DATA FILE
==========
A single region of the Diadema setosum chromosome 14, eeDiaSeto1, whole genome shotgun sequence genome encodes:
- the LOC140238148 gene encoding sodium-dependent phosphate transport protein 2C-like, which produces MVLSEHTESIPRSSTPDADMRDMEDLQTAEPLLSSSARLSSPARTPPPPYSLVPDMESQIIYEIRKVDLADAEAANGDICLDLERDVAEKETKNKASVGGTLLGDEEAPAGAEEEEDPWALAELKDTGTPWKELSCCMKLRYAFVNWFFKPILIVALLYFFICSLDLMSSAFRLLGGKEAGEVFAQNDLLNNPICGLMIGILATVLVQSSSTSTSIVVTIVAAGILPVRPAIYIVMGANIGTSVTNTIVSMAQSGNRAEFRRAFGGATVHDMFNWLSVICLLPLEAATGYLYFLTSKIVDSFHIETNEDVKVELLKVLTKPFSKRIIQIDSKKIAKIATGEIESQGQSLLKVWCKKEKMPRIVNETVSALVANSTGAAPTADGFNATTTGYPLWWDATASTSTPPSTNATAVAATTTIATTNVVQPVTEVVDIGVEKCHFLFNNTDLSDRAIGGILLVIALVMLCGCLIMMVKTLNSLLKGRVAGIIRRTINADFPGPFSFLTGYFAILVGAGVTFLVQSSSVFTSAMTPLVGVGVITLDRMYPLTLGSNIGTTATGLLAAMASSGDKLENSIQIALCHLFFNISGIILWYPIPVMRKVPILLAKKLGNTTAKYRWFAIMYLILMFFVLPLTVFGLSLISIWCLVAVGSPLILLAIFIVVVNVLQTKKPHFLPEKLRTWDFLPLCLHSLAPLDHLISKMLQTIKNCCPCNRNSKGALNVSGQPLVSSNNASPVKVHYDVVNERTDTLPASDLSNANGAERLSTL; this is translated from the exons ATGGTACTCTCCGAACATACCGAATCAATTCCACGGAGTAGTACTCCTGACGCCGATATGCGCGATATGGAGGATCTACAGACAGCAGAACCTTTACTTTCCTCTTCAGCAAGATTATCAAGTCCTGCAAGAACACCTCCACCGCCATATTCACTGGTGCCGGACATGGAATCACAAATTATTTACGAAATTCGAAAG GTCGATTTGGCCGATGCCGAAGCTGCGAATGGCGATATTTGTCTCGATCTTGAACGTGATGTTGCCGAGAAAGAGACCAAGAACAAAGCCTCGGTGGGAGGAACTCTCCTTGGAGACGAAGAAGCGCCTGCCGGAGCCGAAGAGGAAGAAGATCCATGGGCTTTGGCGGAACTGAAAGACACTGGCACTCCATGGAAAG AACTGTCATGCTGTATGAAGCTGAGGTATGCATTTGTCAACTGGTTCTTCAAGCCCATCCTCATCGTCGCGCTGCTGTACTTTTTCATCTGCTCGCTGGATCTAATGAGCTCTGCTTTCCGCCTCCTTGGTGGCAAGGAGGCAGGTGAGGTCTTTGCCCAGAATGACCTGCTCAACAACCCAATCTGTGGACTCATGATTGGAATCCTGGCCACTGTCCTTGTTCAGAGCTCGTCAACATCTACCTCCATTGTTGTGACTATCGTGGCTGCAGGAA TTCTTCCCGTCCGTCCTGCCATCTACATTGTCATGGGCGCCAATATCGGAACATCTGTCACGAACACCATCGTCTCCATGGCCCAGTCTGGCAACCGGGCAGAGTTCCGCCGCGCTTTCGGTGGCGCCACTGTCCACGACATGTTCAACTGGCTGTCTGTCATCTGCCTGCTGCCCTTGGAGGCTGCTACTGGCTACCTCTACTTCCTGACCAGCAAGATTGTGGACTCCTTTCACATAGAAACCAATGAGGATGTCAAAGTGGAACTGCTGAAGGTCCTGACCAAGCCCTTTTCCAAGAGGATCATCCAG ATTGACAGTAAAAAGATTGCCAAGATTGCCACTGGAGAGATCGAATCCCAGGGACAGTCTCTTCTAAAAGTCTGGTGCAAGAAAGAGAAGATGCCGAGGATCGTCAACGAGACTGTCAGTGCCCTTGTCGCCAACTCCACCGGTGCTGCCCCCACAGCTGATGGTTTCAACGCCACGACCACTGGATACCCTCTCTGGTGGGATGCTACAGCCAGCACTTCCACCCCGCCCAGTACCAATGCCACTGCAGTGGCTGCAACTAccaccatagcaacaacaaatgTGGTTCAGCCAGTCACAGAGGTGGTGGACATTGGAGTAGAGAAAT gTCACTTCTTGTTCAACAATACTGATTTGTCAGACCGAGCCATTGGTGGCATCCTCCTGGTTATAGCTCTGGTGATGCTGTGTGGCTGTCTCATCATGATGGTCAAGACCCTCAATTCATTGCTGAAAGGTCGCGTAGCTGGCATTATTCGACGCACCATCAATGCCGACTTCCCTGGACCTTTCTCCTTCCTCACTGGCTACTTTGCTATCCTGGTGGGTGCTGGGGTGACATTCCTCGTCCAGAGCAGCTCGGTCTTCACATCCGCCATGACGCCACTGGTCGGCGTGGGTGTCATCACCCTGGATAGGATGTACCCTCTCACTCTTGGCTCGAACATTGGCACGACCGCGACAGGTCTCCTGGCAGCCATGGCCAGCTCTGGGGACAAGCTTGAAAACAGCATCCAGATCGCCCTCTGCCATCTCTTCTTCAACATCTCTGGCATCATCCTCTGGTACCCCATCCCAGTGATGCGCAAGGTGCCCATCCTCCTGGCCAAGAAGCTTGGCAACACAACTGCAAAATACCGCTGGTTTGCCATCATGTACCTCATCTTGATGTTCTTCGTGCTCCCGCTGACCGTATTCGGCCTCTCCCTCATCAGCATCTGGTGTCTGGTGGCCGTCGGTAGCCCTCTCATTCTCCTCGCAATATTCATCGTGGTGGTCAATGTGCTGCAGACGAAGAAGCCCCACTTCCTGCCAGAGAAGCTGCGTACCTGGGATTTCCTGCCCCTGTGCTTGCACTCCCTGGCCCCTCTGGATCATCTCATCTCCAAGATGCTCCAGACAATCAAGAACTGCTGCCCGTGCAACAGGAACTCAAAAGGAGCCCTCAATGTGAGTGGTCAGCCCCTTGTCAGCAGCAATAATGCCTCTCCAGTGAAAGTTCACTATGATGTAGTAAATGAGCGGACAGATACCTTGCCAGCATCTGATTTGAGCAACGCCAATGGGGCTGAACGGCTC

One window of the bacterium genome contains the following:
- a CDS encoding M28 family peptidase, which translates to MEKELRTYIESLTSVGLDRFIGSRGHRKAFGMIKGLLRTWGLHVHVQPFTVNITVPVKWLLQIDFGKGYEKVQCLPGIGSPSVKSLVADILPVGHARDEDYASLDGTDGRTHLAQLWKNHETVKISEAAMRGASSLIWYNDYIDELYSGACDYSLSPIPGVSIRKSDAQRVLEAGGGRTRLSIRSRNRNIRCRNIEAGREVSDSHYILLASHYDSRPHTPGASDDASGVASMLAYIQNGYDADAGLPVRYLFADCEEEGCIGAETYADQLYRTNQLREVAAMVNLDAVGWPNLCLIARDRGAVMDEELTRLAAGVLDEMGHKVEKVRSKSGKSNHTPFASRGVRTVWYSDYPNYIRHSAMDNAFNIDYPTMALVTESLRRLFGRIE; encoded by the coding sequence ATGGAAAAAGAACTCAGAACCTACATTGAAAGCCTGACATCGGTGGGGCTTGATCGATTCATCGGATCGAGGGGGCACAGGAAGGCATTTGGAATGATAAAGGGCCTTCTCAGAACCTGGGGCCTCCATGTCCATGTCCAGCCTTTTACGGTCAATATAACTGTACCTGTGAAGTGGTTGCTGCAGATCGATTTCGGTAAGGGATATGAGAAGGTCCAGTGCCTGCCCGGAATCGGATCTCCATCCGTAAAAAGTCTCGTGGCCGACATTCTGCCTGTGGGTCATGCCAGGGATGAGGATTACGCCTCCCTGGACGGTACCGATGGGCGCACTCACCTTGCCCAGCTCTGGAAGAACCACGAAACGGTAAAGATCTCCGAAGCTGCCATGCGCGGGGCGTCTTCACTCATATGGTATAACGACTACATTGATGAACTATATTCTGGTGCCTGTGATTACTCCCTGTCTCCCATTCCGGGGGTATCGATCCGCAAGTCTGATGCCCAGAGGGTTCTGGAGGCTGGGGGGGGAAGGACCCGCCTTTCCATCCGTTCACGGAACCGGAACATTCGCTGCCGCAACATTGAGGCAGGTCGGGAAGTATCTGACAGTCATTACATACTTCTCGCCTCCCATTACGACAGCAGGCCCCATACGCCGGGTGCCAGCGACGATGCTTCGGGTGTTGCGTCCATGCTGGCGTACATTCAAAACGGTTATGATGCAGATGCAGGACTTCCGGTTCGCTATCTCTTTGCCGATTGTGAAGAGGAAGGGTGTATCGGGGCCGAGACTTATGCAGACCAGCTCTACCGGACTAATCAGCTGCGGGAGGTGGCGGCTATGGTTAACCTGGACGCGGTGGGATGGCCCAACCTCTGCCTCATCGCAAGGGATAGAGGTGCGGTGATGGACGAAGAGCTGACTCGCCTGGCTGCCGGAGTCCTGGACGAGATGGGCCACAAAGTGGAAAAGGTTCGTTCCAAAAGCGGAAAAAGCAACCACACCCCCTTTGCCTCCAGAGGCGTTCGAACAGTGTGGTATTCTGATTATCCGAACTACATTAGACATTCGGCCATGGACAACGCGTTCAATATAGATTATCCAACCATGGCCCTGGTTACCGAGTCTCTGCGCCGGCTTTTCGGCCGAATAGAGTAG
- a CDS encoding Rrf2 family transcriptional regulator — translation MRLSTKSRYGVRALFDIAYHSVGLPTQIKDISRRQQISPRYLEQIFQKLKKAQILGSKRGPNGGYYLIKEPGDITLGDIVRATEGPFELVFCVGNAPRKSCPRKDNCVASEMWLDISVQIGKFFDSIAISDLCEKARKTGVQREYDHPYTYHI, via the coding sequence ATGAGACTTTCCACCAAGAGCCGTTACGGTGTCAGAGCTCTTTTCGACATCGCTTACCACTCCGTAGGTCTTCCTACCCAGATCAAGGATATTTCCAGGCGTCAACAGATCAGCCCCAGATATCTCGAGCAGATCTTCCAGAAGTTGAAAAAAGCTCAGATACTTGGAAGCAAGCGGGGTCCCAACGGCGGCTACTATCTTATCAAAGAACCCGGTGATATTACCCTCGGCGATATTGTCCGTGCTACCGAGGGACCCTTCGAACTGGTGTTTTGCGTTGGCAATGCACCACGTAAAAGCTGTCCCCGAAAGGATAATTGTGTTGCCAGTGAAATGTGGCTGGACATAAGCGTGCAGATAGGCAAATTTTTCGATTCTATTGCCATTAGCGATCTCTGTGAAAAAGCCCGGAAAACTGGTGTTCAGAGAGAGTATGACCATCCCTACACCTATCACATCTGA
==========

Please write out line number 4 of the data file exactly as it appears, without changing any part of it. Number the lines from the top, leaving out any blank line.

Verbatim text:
- a CDS encoding M28 family peptidase, which translates to MEKELRTYIESLTSVGLDRFIGSRGHRKAFGMIKGLLRTWGLHVHVQPFTVNITVPVKWLLQIDFGKGYEKVQCLPGIGSPSVKSLVADILPVGHARDEDYASLDGTDGRTHLAQLWKNHETVKISEAAMRGASSLIWYNDYIDELYSGACDYSLSPIPGVSIRKSDAQRVLEAGGGRTRLSIRSRNRNIRCRNIEAGREVSDSHYILLASHYDSRPHTPGASDDASGVASMLAYIQNGYDADAGLPVRYLFADCEEEGCIGAETYADQLYRTNQLREVAAMVNLDAVGWPNLCLIARDRGAVMDEELTRLAAGVLDEMGHKVEKVRSKSGKSNHTPFASRGVRTVWYSDYPNYIRHSAMDNAFNIDYPTMALVTESLRRLFGRIE; encoded by the coding sequence ATGGAAAAAGAACTCAGAACCTACATTGAAAGCCTGACATCGGTGGGGCTTGATCGATTCATCGGATCGAGGGGGCACAGGAAGGCATTTGGAATGATAAAGGGCCTTCTCAGAACCTGGGGCCTCCATGTCCATGTCCAGCCTTTTACGGTCAATATAACTGTACCTGTGAAGTGGTTGCTGCAGATCGATTTCGGTAAGGGATATGAGAAGGTCCAGTGCCTGCCCGGAATCGGATCTCCATCCGTAAAAAGTCTCGTGGCCGACATTCTGCCTGTGGGTCATGCCAGGGATGAGGATTACGCCTCCCTGGACGGTACCGATGGGCGCACTCACCTTGCCCAGCTCTGGAAGAACCACGAAACGGTAAAGATCTCCGAAGCTGCCATGCGCGGGGCGTCTTCACTCATATGGTATAACGACTACATTGATGAACTATATTCTGGTGCCTGTGATTACTCCCTGTCTCCCATTCCGGGGGTATCGATCCGCAAGTCTGATGCCCAGAGGGTTCTGGAGGCTGGGGGGGGAAGGACCCGCCTTTCCATCCGTTCACGGAACCGGAACATTCGCTGCCGCAACATTGAGGCAGGTCGGGAAGTATCTGACAGTCATTACATACTTCTCGCCTCCCATTACGACAGCAGGCCCCATACGCCGGGTGCCAGCGACGATGCTTCGGGTGTTGCGTCCATGCTGGCGTACATTCAAAACGGTTATGATGCAGATGCAGGACTTCCGGTTCGCTATCTCTTTGCCGATTGTGAAGAGGAAGGGTGTATCGGGGCCGAGACTTATGCAGACCAGCTCTACCGGACTAATCAGCTGCGGGAGGTGGCGGCTATGGTTAACCTGGACGCGGTGGGATGGCCCAACCTCTGCCTCATCGCAAGGGATAGAGGTGCGGTGATGGACGAAGAGCTGACTCGCCTGGCTGCCGGAGTCCTGGACGAGATGGGCCACAAAGTGGAAAAGGTTCGTTCCAAAAGCGGAAAAAGCAACCACACCCCCTTTGCCTCCAGAGGCGTTCGAACAGTGTGGTATTCTGATTATCCGAACTACATTAGACATTCGGCCATGGACAACGCGTTCAATATAGATTATCCAACCATGGCCCTGGTTACCGAGTCTCTGCGCCGGCTTTTCGGCCGAATAGAGTAG